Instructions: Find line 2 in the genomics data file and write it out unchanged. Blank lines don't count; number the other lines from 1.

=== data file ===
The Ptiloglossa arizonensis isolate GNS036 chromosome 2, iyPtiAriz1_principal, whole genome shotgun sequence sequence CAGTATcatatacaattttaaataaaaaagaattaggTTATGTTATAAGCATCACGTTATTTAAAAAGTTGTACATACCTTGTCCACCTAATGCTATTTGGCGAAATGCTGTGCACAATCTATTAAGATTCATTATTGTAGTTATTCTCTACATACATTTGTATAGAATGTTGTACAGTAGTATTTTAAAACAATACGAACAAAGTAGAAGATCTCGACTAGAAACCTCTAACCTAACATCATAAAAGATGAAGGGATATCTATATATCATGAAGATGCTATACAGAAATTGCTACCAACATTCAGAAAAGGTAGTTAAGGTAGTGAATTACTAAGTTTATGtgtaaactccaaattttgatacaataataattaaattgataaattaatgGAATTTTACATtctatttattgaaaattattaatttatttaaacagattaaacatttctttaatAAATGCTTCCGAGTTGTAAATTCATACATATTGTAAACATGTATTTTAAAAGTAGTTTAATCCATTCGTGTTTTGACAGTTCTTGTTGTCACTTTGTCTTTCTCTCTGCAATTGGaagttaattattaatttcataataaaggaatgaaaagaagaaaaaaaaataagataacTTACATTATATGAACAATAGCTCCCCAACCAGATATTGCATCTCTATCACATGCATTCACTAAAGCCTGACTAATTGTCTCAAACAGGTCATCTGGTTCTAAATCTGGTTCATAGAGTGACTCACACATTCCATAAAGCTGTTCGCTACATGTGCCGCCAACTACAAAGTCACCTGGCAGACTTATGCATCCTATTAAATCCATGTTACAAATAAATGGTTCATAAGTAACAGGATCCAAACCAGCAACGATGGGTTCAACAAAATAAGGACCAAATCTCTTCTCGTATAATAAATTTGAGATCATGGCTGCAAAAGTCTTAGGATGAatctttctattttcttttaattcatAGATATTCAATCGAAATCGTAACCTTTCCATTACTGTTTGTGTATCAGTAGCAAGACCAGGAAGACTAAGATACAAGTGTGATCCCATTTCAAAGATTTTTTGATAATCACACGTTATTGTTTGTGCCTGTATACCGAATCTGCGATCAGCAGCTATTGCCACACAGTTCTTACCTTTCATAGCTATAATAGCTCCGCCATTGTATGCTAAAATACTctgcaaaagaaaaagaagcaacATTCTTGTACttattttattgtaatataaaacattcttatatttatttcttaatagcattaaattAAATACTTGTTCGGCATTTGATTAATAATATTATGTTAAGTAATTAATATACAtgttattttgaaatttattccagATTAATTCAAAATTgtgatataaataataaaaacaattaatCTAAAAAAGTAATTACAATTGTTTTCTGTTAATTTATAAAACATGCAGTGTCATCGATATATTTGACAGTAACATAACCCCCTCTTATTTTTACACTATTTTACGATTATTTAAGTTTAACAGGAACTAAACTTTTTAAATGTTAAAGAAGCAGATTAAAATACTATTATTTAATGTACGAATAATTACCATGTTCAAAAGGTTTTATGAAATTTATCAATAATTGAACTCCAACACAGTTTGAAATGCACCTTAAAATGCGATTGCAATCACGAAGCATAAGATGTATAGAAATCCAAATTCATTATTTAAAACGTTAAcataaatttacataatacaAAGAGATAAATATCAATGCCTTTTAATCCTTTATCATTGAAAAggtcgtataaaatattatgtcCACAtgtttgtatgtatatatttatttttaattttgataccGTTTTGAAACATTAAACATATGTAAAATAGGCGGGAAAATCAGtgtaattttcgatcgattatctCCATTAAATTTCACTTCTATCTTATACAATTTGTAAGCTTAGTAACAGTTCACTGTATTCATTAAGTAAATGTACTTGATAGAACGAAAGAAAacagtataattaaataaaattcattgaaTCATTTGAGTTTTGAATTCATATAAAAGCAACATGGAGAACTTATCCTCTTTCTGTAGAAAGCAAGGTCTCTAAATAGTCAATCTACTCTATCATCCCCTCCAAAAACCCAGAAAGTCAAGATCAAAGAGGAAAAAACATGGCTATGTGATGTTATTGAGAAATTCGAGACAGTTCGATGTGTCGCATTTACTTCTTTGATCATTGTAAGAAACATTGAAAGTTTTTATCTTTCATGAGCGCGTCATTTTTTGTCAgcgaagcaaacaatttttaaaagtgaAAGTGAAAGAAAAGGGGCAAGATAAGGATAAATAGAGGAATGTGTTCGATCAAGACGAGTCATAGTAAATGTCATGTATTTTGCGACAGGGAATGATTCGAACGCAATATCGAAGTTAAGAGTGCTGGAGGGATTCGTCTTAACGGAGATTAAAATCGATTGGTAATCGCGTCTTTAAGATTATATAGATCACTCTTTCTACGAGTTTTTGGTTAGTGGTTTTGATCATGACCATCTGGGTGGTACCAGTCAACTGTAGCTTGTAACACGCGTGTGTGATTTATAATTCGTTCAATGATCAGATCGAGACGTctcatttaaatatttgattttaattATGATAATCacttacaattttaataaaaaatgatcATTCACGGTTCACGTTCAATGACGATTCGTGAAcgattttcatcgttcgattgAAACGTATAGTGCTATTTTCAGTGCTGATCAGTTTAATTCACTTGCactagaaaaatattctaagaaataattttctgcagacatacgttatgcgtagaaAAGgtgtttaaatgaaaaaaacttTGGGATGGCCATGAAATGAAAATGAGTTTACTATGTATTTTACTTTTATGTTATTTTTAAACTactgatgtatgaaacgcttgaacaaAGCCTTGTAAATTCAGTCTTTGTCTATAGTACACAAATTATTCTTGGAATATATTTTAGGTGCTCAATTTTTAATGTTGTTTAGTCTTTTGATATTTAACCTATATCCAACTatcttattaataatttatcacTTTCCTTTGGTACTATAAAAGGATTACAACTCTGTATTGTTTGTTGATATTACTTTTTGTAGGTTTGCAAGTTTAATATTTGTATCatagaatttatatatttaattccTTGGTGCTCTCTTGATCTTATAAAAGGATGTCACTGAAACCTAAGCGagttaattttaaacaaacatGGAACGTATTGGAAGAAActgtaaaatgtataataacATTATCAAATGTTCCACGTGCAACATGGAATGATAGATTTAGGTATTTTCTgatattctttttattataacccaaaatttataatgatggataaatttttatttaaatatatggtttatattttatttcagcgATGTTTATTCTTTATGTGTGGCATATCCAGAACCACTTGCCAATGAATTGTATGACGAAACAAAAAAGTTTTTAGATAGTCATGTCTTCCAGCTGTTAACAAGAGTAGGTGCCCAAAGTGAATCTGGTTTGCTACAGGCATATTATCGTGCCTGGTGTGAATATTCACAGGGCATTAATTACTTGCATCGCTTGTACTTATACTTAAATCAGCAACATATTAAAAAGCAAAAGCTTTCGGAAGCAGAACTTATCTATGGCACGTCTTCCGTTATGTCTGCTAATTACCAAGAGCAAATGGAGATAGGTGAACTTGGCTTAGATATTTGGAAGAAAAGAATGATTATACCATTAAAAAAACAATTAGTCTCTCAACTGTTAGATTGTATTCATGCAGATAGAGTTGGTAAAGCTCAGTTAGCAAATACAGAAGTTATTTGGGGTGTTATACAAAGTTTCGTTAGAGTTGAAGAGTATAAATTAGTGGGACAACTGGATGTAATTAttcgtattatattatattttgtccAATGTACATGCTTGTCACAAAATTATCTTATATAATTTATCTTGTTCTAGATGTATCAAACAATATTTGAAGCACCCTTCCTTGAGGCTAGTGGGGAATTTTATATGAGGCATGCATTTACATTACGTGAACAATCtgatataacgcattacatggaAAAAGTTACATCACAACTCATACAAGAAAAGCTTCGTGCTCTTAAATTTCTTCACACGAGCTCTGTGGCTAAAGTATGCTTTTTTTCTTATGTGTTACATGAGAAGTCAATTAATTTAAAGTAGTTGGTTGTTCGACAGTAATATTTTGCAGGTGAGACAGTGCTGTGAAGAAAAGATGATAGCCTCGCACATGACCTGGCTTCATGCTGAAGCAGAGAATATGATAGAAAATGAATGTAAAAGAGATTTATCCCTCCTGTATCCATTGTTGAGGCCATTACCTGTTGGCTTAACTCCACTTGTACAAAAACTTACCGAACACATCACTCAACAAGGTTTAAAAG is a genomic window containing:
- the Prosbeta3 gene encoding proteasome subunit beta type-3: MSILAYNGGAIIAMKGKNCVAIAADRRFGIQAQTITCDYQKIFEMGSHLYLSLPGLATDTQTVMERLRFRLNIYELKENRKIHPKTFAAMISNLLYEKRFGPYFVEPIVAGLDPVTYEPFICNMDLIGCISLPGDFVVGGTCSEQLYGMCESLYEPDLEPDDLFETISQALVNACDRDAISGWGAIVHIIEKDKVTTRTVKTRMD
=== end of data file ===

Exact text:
- the Prosbeta3 gene encoding proteasome subunit beta type-3: MSILAYNGGAIIAMKGKNCVAIAADRRFGIQAQTITCDYQKIFEMGSHLYLSLPGLATDTQTVMERLRFRLNIYELKENRKIHPKTFAAMISNLLYEKRFGPYFVEPIVAGLDPVTYEPFICNMDLIGCISLPGDFVVGGTCSEQLYGMCESLYEPDLEPDDLFETISQALVNACDRDAISGWGAIVHIIEKDKVTTRTVKTRMD